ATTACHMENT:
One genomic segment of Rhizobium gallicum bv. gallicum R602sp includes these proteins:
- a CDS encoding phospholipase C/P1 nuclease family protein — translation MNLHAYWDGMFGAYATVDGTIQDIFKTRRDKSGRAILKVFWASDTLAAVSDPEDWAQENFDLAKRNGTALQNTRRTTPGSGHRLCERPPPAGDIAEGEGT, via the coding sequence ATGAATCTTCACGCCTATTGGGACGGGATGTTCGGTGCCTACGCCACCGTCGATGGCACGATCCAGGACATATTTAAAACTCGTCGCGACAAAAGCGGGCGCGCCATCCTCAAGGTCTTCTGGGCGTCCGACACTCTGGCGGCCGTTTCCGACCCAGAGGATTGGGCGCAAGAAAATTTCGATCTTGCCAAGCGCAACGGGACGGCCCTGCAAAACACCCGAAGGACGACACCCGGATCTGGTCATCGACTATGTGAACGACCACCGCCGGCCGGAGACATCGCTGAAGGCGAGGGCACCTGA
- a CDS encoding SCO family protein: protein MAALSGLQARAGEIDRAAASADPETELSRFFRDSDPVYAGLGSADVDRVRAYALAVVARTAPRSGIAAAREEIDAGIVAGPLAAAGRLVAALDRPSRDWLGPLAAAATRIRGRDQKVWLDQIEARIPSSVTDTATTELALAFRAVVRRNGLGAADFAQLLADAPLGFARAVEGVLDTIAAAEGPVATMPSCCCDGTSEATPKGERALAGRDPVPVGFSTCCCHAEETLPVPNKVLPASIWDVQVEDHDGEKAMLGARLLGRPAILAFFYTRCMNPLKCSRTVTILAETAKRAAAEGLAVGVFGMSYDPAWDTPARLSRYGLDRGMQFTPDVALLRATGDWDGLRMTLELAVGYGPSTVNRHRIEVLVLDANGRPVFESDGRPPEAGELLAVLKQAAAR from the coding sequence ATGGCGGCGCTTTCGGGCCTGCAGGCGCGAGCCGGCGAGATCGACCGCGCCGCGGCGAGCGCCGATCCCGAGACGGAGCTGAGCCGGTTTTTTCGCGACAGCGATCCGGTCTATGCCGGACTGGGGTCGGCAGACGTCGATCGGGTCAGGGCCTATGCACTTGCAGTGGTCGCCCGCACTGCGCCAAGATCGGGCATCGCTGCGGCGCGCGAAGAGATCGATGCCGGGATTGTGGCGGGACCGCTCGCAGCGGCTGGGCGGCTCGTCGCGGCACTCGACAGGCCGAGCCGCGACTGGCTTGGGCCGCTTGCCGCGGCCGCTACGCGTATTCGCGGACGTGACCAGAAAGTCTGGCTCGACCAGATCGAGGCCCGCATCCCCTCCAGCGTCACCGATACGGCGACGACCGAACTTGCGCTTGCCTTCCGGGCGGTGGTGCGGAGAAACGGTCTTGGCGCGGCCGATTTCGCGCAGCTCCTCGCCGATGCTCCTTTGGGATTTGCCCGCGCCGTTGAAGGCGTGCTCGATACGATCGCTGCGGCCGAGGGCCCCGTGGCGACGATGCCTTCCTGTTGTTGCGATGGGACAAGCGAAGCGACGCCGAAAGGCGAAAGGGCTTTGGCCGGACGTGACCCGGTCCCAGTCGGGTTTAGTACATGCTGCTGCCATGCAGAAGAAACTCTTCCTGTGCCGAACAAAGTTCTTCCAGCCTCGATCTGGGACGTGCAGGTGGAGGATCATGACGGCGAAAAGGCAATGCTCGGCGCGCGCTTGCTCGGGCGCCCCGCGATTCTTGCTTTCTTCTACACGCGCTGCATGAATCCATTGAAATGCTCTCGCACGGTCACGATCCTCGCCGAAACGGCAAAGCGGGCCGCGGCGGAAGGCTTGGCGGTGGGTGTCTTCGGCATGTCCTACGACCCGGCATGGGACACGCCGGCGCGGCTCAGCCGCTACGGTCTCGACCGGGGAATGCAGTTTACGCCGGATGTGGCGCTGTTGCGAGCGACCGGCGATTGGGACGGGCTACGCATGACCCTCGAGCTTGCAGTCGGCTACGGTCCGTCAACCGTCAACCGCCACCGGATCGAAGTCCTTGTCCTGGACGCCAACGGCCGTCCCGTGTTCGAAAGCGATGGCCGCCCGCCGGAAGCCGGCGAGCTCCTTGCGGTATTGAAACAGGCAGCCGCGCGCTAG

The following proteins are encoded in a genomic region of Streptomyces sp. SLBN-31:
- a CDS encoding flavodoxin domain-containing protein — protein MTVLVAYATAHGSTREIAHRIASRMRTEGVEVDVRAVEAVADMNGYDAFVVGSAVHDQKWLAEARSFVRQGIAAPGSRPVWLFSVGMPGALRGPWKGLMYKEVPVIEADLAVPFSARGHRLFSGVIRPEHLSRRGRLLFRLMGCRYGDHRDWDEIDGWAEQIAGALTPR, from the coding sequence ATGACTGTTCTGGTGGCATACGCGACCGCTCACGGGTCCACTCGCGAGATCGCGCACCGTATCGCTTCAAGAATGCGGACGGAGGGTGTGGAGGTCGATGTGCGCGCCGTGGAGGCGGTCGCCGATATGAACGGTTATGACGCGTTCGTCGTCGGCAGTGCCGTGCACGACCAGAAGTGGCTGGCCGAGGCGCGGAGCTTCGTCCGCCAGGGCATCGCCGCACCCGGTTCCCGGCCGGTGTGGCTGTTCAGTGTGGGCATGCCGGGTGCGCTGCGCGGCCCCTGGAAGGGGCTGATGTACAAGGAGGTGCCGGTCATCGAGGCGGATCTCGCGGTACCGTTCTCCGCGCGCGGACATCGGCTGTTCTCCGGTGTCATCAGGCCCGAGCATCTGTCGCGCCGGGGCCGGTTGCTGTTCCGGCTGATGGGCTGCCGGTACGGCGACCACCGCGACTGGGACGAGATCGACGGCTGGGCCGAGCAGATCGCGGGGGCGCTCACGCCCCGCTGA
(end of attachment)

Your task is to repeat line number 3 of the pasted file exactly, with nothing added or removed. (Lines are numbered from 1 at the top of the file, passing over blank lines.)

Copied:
- a CDS encoding SCO family protein: protein MAALSGLQARAGEIDRAAASADPETELSRFFRDSDPVYAGLGSADVDRVRAYALAVVARTAPRSGIAAAREEIDAGIVAGPLAAAGRLVAALDRPSRDWLGPLAAAATRIRGRDQKVWLDQIEARIPSSVTDTATTELALAFRAVVRRNGLGAADFAQLLADAPLGFARAVEGVLDTIAAAEGPVATMPSCCCDGTSEATPKGERALAGRDPVPVGFSTCCCHAEETLPVPNKVLPASIWDVQVEDHDGEKAMLGARLLGRPAILAFFYTRCMNPLKCSRTVTILAETAKRAAAEGLAVGVFGMSYDPAWDTPARLSRYGLDRGMQFTPDVALLRATGDWDGLRMTLELAVGYGPSTVNRHRIEVLVLDANGRPVFESDGRPPEAGELLAVLKQAAAR from the coding sequence ATGGCGGCGCTTTCGGGCCTGCAGGCGCGAGCCGGCGAGATCGACCGCGCCGCGGCGAGCGCCGATCCCGAGACGGAGCTGAGCCGGTTTTTTCGCGACAGCGATCCGGTCTATGCCGGACTGGGGTCGGCAGACGTCGATCGGGTCAGGGCCTATGCACTTGCAGTGGTCGCCCGCACTGCGCCAAGATCGGGCATCGCTGCGGCGCGCGAAGAGATCGATGCCGGGATTGTGGCGGGACCGCTCGCAGCGGCTGGGCGGCTCGTCGCGGCACTCGACAGGCCGAGCCGCGACTGGCTTGGGCCGCTTGCCGCGGCCGCTACGCGTATTCGCGGACGTGACCAGAAAGTCTGGCTCGACCAGATCGAGGCCCGCATCCCCTCCAGCGTCACCGATACGGCGACGACCGAACTTGCGCTTGCCTTCCGGGCGGTGGTGCGGAGAAACGGTCTTGGCGCGGCCGATTTCGCGCAGCTCCTCGCCGATGCTCCTTTGGGATTTGCCCGCGCCGTTGAAGGCGTGCTCGATACGATCGCTGCGGCCGAGGGCCCCGTGGCGACGATGCCTTCCTGTTGTTGCGATGGGACAAGCGAAGCGACGCCGAAAGGCGAAAGGGCTTTGGCCGGACGTGACCCGGTCCCAGTCGGGTTTAGTACATGCTGCTGCCATGCAGAAGAAACTCTTCCTGTGCCGAACAAAGTTCTTCCAGCCTCGATCTGGGACGTGCAGGTGGAGGATCATGACGGCGAAAAGGCAATGCTCGGCGCGCGCTTGCTCGGGCGCCCCGCGATTCTTGCTTTCTTCTACACGCGCTGCATGAATCCATTGAAATGCTCTCGCACGGTCACGATCCTCGCCGAAACGGCAAAGCGGGCCGCGGCGGAAGGCTTGGCGGTGGGTGTCTTCGGCATGTCCTACGACCCGGCATGGGACACGCCGGCGCGGCTCAGCCGCTACGGTCTCGACCGGGGAATGCAGTTTACGCCGGATGTGGCGCTGTTGCGAGCGACCGGCGATTGGGACGGGCTACGCATGACCCTCGAGCTTGCAGTCGGCTACGGTCCGTCAACCGTCAACCGCCACCGGATCGAAGTCCTTGTCCTGGACGCCAACGGCCGTCCCGTGTTCGAAAGCGATGGCCGCCCGCCGGAAGCCGGCGAGCTCCTTGCGGTATTGAAACAGGCAGCCGCGCGCTAG